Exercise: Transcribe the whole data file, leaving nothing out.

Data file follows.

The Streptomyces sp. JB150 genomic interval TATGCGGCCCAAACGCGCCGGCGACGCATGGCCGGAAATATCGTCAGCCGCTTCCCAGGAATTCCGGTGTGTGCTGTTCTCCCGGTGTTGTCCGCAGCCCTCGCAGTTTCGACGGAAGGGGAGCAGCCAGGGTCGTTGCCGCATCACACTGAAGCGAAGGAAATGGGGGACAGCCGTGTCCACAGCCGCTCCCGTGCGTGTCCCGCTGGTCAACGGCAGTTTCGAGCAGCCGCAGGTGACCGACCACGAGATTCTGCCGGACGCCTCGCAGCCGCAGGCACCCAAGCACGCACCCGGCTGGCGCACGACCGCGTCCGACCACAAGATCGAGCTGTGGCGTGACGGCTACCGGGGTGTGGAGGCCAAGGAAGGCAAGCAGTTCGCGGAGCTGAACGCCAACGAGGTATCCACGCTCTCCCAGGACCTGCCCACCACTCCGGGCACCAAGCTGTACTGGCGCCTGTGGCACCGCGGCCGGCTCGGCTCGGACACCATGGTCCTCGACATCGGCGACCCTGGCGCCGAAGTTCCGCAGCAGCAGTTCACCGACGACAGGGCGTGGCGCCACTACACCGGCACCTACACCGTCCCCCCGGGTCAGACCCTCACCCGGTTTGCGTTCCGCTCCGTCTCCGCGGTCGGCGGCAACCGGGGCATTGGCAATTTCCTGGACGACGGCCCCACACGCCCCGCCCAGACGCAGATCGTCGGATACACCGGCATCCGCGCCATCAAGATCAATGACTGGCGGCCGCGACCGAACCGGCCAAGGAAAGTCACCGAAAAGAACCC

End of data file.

The Streptomyces sp. JB150 genomic interval TATGCGGCCCAAACGCGCCGGCGACGCATGGCCGGAAATATCGTCAGCCGCTTCCCAGGAATTCCGGTGTGTGCTGTTCTCCCGGTGTTGTCCGCAGCCCTCGCAGTTTCGACGGAAGGGGAGCAGCCAGGGTCGTTGCCGCATCACACTGAAGCGAAGGAAATGGGGGACAGCCGTGTCCACAGCCGCTCCCGTGCGTGTCCCGCTGGTCAACGGCAGTTTCGAGCAGCCGCAGGTGACCGACCACGAGATTCTGCCGGACGCCTCGCAGCCGCAGGCACCCAAGCACGCACCCGGCTGGCGCACGACCGCGTCCGACCACAAGATCGAGCTGTGGCGTGACGGCTACCGGGGTGTGGAGGCCAAGGAAGGCAAGCAGTTCGCGGAGCTGAACGCCAACGAGGTATCCACGCTCTCCCAGGACCTGCCCACCACTCCGGGCACCAAGCTGTACTGGCGCCTGTGGCACCGCGGCCGGCTCGGCTCGGACACCATGGTCCTCGACATCGGCGACCCTGGCGCCGAAGTTCCGCAGCAGCAGTTCACCGACGACAGGGCGTGGCGCCACTACACCGGCACCTACACCGTCCCCCCGGGTCAGACCCTCACCCGGTTTGCGTTCCGCTCCGTCTCCGCGGTCGGCGGCAACCGGGGCATTGGCAATTTCCTGGACGACGGCCCCACACGCCCCGCCCAGACGCAGATCGTCGGATACACCGGCATCCGCGCCATCAAGATCAATGACTGGCGGCCGCGACCGAACCGGCCAAGGAAAGTCACCGAAAAGAACCC